From the company which brought us the chillingly memorable "1984", The Shake and Stir Theatre Company, comes "Animal Farm".
George Orwell published the novel in 1945. It clearly deals with the events leading up to the Russian revolution, the short-lived euphoria of having deposed a tyrant, and the reign of terror which follows.
Not light-hearted material, and not particularly child-friendly one might think. But Shake and Stir's experience in touring shows to schools shows in this production. Without undermining the strength and impact of the allegory, the actors engage their audience. With minimal costuming – grubby T-shirts and jeans – they tell the story with tremendous pace and energy.
With a squeal and a snort, and the wearing of pig's ears, we see and hear a pig. A sideways movement, and a whinny conjures up a horse. There may be elements of pantomime as we get to know the characters, but the dark humour, confrontational tight dialogue, and fast moving plot do more than justice to the story. "Animal Farm" keeps the menace, the satire, and the lacerating exposure of how, in the name of equality, exploitation flourishes, as some animals become more equal than others. We feel the sadness, as the animals, while trying to believe that things are getting better, become more and more exhausted and disillusioned.
Nick Skubij's adaptation works well – allowing his characters the freedom to establish a stage presence, and enjoying the opportunities for tragi-comic farce, while remaining true to the spirit of the text. He also plays a superb Napoleon – insensitive, vain-glorious, ruthless and glib.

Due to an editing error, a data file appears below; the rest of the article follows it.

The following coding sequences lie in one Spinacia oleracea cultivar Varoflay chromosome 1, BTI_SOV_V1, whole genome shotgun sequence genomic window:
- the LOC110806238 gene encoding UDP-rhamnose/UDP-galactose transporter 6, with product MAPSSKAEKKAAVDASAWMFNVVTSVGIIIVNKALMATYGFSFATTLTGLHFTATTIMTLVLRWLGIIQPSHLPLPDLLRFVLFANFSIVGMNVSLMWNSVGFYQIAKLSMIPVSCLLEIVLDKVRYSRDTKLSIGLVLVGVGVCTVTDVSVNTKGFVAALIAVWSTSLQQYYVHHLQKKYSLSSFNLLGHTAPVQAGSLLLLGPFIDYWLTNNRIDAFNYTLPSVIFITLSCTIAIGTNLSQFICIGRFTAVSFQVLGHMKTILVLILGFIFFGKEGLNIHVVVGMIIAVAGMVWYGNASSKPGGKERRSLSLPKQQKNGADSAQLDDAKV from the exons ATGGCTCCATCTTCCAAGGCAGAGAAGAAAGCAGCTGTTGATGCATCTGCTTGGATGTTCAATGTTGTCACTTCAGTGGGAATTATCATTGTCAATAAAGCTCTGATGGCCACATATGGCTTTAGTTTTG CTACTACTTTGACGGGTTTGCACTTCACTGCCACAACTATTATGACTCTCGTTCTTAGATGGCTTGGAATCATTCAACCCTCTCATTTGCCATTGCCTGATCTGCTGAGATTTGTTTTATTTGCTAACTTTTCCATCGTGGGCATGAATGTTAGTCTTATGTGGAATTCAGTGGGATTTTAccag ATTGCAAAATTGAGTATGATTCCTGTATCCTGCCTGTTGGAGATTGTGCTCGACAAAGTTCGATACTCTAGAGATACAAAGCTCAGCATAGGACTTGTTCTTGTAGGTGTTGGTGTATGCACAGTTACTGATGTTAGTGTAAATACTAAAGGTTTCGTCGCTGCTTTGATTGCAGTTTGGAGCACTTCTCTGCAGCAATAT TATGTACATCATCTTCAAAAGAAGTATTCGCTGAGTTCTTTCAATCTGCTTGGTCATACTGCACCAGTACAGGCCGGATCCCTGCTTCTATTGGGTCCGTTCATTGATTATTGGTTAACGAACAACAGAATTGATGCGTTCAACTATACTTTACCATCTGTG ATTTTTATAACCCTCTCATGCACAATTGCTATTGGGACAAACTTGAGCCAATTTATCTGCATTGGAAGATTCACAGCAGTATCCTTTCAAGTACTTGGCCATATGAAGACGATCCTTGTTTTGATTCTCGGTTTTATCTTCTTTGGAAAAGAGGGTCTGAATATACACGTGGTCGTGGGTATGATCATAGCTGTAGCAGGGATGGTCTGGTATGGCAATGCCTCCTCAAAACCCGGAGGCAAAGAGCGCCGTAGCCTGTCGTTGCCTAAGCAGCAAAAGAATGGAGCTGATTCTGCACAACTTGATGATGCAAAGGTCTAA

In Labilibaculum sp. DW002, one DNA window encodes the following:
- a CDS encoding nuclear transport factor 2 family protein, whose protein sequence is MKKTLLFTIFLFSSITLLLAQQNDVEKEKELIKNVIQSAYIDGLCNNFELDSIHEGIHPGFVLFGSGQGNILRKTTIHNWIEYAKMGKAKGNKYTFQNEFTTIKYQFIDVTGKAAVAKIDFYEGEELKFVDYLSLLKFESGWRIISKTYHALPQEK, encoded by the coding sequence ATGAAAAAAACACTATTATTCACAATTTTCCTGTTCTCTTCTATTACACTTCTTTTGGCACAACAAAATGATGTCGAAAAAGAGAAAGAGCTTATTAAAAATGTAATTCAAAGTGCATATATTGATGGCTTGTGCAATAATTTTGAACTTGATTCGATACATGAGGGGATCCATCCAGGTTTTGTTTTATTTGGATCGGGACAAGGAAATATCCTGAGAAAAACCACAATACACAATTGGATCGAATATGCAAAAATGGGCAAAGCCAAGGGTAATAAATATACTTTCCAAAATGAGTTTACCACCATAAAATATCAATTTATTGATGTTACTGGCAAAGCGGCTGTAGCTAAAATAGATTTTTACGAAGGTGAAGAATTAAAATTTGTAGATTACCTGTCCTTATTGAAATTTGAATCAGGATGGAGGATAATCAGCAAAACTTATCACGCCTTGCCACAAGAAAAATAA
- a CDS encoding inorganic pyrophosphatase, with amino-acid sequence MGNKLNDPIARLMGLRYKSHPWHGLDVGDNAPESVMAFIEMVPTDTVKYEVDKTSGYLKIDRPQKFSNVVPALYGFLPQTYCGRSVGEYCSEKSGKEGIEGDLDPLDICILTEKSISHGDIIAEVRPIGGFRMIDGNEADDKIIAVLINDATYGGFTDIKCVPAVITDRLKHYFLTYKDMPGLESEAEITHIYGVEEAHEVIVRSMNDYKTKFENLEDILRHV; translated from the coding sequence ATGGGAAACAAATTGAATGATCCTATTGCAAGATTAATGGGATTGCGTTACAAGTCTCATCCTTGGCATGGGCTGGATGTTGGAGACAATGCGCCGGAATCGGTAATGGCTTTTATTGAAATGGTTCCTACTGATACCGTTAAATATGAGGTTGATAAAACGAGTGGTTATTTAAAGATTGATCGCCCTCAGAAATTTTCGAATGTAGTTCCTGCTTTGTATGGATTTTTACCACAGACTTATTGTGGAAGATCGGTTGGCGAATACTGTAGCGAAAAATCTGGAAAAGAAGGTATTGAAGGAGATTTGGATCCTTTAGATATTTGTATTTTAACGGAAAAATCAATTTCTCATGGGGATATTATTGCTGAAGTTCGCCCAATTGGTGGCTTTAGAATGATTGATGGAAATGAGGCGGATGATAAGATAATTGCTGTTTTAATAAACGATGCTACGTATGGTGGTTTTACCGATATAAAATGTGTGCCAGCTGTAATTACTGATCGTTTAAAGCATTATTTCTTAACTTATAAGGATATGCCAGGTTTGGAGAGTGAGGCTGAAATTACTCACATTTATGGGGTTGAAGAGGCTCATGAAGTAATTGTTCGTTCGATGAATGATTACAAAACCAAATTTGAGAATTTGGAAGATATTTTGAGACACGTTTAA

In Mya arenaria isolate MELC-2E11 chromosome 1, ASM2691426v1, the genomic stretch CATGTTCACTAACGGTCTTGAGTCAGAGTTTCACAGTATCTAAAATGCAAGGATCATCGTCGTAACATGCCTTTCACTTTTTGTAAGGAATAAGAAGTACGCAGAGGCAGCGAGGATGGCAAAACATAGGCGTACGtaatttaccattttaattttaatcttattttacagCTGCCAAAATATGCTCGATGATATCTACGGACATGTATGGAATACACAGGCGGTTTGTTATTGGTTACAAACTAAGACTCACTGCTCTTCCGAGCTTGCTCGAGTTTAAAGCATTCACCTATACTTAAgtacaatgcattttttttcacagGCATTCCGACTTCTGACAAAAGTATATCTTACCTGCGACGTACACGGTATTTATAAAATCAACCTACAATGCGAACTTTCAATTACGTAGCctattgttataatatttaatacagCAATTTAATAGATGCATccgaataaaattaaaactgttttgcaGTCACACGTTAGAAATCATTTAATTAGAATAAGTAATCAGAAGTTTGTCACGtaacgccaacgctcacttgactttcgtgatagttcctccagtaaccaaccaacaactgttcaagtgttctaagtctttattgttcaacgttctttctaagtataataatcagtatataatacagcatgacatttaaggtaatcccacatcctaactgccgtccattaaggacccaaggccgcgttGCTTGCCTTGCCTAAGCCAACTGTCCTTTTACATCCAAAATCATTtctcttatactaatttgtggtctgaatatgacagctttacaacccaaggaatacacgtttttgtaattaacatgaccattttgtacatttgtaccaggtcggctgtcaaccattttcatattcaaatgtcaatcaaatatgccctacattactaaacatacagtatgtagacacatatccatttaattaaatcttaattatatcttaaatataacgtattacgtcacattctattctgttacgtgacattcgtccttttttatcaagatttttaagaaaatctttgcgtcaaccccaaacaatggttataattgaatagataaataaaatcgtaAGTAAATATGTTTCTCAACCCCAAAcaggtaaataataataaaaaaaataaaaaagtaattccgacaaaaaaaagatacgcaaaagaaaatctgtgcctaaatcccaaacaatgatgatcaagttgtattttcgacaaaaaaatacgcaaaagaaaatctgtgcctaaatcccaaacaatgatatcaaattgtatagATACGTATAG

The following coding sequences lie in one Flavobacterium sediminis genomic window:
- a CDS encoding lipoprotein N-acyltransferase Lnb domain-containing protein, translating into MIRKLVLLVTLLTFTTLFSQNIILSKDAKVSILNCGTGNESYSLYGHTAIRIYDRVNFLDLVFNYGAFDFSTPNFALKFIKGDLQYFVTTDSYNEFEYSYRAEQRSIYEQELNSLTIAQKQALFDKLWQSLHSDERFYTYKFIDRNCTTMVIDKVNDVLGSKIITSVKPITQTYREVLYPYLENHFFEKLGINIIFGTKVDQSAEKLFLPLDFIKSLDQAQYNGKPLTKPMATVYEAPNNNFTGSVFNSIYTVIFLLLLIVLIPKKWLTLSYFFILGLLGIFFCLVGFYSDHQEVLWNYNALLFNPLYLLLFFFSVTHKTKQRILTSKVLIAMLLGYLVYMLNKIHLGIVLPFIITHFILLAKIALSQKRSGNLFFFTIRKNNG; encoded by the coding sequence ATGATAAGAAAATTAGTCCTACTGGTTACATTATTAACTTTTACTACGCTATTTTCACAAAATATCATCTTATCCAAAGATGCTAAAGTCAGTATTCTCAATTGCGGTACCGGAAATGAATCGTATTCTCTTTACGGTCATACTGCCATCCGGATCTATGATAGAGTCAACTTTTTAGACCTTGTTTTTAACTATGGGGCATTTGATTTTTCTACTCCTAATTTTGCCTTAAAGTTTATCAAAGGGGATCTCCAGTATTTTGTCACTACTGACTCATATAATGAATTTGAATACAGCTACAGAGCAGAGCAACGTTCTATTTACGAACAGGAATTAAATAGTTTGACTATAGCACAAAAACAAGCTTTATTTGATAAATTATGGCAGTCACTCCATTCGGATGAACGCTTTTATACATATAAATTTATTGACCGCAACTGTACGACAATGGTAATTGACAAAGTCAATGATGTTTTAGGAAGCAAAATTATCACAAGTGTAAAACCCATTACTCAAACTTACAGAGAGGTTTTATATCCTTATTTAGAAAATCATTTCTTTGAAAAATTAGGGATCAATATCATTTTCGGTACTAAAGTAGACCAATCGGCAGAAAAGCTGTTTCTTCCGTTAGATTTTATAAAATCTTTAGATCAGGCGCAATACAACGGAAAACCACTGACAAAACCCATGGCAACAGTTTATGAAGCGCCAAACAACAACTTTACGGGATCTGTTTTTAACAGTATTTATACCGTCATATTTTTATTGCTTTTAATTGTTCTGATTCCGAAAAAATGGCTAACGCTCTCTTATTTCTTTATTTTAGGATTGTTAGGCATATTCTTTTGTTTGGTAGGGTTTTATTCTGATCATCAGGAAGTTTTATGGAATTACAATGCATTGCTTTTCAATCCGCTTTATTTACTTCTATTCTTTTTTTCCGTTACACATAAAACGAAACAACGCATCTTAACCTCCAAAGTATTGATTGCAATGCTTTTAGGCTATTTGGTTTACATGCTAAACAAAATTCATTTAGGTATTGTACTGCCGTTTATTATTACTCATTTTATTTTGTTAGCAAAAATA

Nelle Lee is both the flighty show-pony Mollie and the middle-aged mare Clover. In her body language she conjures up teenage self-obsession or middle-aged disillusionment, charming us, and saddening us. Ross Balbuziente is totally convincing as old workhorse Boxer.
Bryan Probets is brilliant as Napoleon's "spin-doctor" Squealer. Here is the person to whom appearance is everything, and truth is whatever suits the purpose of the moment. Probets is oleaginous and abhorrent – just as Orwell intended him to be.
The set works well – providing lots of entrances and exits, and changing moods from homely farm-yard to stalag in response to changes in lighting.
The Shake and Stir Theatre is to be congratulated on bringing the novel to life, in a way which may well encourage the students in the audience to go back to the text with interest and new understanding. I wish we had had companies like this when I was in school.
Animal Farm is on at Cremorne Theatre, QPAC from August 24-27 and 30-31. Tickets are $28-32 available through QPAC.